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Injured Roddick misses out on Murray final

  • Story Highlights
  • Andy Roddick forced to retire from his Queen's Club semifinal with ankle injury
  • The injury means fellow-American James Blake will face Andy Murray in final
  • Murray secures his place with a straight sets victory over Juan Carlos Ferrero
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(CNN) -- Second seed Andy Roddick is forced to retire with an ankle injury during the first set of his Queen's Club semifinal against fellow-American James Blake, meaning he misses out on a final showdown against British top seed Andy Murray.

Andy Roddick feels his ankle injury before retiring from his semifinal against fellow-American James Blake.

Andy Roddick feels his ankle injury before retiring from his semifinal against fellow-American James Blake.

Roddick, who was bidding for a record fifth title at the London grass-court tournament, injured his right ankle when he slipped at the back of the court in the fourth game of the first set.

He eventually called for treatment three games later and resumed only after having his ankle and foot heavily bandaged.

However, Roddick was clearly still in some discomfort as he served in the next game and decided to take the safety-first option with Wimbledon starting in just nine days.

"I'm going to do everything I can to play at Wimbledon," Roddick told Press Association Sport. "We're scheduled to get it looked at again on Monday and do some scans on it, then we'll see where we're at.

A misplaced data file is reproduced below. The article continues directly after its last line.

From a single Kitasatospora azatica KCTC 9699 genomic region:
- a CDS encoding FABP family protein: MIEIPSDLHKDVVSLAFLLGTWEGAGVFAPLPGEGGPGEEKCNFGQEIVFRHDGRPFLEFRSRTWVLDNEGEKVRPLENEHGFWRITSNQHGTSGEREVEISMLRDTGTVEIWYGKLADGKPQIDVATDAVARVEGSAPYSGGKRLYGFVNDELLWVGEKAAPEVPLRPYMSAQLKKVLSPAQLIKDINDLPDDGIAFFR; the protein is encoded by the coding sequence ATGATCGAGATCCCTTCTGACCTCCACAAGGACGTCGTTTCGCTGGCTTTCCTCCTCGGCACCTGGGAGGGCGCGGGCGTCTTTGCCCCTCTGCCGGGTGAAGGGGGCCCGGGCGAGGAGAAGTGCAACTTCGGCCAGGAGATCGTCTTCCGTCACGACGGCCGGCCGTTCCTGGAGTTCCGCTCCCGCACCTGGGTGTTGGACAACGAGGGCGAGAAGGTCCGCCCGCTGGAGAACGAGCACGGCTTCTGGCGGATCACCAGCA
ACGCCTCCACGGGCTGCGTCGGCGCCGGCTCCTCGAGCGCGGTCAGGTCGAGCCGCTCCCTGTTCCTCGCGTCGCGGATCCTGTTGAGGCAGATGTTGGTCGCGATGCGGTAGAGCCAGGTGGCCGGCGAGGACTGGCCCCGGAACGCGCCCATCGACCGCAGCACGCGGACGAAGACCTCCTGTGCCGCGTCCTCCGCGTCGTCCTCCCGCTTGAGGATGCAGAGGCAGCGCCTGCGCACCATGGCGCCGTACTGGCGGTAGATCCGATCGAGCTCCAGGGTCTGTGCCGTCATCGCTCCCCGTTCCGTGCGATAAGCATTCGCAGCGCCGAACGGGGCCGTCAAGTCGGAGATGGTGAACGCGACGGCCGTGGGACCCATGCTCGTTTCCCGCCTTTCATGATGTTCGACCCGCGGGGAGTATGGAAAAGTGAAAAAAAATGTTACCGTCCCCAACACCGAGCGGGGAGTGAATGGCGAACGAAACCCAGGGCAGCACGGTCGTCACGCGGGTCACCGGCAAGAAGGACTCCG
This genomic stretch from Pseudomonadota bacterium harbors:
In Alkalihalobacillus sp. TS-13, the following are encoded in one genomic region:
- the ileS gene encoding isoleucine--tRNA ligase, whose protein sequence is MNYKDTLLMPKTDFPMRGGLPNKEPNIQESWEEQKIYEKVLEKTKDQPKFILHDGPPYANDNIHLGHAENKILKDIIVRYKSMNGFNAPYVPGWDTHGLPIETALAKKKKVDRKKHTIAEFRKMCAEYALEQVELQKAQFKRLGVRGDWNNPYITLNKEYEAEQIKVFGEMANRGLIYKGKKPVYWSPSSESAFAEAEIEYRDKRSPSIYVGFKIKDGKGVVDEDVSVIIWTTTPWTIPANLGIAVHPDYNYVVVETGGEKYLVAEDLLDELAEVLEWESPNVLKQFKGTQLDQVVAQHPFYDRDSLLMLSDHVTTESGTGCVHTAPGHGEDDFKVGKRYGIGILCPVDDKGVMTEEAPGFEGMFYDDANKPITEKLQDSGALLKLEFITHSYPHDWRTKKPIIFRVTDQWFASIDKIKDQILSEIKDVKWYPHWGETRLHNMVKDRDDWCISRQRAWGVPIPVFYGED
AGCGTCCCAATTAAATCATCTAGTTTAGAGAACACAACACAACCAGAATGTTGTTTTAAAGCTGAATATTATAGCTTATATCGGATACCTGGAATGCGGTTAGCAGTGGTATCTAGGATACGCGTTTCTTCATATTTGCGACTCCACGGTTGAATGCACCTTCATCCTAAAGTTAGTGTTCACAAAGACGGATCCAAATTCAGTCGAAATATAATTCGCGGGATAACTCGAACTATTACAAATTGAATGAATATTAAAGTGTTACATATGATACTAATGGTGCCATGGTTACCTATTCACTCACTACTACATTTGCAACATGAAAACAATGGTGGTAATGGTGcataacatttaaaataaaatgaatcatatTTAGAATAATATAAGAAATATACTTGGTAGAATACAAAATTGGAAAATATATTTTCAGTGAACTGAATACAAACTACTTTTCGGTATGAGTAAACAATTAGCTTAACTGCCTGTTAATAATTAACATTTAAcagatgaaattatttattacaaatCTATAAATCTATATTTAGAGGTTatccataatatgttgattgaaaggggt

"Initial tests have shown the stability and strength is OK. We're looking at days, not weeks. My trainer and doctors don't think anything is torn."

Blake, beaten in the 2006 Queen's final by Lleyton Hewitt, admitted he did not take much pleasure from this victory. Speaking after the match, Blake said: "It was unfortunate but Andy is such a great player and he doesn't want to endanger the injury anymore. He normally moves so well and you could tell this wasn't the same Andy Roddick."

Meanwhile, Murray swept into his first-ever Queen's final with a ruthless 6-2 6-4 win over unseeded Spaniard Juan Carlos Ferrero.

Murray is bidding to become the first Briton to win the pre-Wimbledon warm-up event since Bunny Austin in 1938.

The world number three has not dropped a set in four matches and, in reaching his fifth ATP Tour final this year, he also becomes the first British finalist here since Tim Henman in 2002.

"I felt it was a good match. I started well but the second set was very close," Murray said in a courtside interview after the match. "I'm obviously happy to win in two sets. I was very happy with the way I played all round.

"I didn't have the easiest draw so it's been a good week all around and hopefully I can finish it off on Sunday," added the Scot.

In the other men's grass-court tournament being played, second seed Novak Djokovic is through to the final in Halle after a 7-6 6-4 victory over Belgian Olivier Rochus.

The Serb will now face unseeded German Tommy Haas, who defeated compatriot Philipp Kohlschreiber 2-6 7-6 7-6 in an epic encounter.

Meanwhile, in women's action, Maria Sharapova crashed out in the semifinals of the Birmingham grass-court event, beaten in straight sets by China's Li Na.

Russian Sharapova had been bidding for a third victory in the tournament, after winning in both 2004 and 2005, but went out 6-4 6-4 in a match lasting 90 minutes.

Fourth seed Li, the highest-ranked player left in the competition, will face Magdalena Rybarikova in the final, after the 13th-seeded Slovakian beat Indian Sania Mirza 3-6 6-0 6-3.

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